There’s a lot of dramatic, self-indulgent and sensational recovery stuff out there. AfterPartyChat has a new series it describes this way.
In AA meetings, you’ll often hear that the newcomer is the most important person in the room. I tend to agree—and also to shudder when I hear stories about cranky old-timers ordering newcomers to take the cotton out of their ears and stuff it in their mouth. It’s this interest in newcomers, in fact, that led me to the idea of regularly sussing out their thoughts at various stages of their sobriety. Sort of like that British Up series but with far less of a time commitment and without, of course, a film crew.
I love this honest and mundane profile of early early recovery.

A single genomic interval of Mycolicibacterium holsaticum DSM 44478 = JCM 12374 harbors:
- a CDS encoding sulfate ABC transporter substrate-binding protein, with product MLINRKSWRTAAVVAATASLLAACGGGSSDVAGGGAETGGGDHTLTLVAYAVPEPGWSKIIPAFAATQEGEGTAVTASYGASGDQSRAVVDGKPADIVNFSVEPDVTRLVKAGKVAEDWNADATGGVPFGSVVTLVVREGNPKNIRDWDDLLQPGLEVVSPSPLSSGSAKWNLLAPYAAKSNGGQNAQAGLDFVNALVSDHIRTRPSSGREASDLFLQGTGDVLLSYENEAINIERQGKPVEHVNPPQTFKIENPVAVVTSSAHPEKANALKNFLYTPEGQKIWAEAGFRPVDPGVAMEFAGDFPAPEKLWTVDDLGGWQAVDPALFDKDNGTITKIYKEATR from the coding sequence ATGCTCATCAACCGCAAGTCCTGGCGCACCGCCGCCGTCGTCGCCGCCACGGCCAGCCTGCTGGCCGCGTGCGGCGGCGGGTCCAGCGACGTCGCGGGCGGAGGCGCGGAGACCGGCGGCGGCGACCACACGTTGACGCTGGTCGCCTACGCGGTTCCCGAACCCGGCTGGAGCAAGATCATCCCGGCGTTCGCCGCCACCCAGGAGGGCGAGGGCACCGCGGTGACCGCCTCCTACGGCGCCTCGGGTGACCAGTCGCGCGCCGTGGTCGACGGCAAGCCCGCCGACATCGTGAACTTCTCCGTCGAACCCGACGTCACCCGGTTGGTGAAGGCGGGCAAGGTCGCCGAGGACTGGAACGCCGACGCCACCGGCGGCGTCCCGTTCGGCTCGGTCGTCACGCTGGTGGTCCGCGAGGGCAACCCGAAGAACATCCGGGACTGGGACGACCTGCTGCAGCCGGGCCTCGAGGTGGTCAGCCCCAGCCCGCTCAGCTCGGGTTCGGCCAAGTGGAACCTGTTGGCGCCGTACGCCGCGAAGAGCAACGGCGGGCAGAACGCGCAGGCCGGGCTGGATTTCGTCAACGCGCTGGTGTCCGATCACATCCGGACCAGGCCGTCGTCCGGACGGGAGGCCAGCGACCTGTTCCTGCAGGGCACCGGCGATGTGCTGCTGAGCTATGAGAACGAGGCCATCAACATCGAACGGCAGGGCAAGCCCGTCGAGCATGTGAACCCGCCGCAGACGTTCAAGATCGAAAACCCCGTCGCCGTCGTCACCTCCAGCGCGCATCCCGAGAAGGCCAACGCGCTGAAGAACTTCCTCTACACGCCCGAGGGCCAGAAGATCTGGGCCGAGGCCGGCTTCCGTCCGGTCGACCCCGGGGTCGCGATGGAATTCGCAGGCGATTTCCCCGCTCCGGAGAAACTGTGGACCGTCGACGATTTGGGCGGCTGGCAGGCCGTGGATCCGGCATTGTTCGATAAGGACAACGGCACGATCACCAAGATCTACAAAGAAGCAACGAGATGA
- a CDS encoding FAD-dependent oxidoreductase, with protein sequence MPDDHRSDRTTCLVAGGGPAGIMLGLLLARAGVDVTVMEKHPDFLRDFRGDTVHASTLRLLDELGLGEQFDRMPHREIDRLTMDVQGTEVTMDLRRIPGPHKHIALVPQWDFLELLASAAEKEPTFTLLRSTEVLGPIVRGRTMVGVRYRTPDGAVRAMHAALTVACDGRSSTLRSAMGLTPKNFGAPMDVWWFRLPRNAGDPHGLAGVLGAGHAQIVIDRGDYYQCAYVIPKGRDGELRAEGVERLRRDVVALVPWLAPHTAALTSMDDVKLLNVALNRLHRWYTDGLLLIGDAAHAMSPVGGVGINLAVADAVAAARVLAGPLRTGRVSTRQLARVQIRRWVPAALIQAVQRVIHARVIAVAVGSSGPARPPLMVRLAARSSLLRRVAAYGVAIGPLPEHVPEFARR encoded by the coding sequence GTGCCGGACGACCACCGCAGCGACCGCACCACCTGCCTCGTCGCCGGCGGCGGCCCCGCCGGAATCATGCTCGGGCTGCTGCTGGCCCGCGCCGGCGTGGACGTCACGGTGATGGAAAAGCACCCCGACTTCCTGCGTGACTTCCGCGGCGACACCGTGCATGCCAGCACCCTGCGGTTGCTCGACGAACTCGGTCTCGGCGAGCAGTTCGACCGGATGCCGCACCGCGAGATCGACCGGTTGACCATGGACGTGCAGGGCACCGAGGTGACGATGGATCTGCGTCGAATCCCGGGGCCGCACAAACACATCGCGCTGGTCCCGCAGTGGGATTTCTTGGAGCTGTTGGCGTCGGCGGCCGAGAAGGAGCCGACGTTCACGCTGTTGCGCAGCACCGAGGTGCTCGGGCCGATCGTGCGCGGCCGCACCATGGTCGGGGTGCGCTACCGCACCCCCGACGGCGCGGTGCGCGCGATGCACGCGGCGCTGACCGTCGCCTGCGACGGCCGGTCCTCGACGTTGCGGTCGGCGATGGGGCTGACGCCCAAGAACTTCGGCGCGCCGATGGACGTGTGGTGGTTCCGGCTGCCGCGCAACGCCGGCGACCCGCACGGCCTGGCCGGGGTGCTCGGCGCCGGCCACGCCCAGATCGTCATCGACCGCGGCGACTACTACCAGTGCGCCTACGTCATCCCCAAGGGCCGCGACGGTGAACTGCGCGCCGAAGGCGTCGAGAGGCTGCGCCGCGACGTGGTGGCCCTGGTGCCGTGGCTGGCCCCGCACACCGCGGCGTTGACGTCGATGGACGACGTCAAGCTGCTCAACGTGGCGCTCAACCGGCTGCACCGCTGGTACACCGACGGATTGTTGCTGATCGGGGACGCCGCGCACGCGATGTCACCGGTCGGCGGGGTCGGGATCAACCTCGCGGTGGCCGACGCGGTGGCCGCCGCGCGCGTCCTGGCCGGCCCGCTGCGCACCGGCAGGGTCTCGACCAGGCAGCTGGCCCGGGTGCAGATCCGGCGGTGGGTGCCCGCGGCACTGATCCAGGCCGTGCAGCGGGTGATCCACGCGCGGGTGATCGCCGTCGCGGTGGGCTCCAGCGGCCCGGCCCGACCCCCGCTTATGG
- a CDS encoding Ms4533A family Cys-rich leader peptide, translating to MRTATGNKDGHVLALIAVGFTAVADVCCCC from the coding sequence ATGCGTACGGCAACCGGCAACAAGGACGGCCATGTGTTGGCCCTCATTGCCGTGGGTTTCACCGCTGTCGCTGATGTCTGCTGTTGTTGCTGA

You can hear her getting better and not knowing it.
Danielle: We last checked in with you at 43 days sober. Do you feel better or worse after 30 additional days of sober time under your belt?
Sarah: I feel about the same. I am still wishing I could drink but constantly reminding myself why I can’t. I am checking in with other sober people to talk it out and am constantly being told it gets better. In my gut and based on countless stories of people who have years of sobriety, I believe them, so I’m sticking to it.
Danielle: What have you learned, if anything, in the last 30 days?
Sarah: I have learned that I’m not going to feel good all the time, just because I’m sober. Trying to feel good all the time is why I drank so much. I’m now learning how to walk through, rather than numb, the fear, pain, loneliness—whatever emotion I might be feeling that’s not fantastic euphoria.
These are just the first two questions. Read the rest here.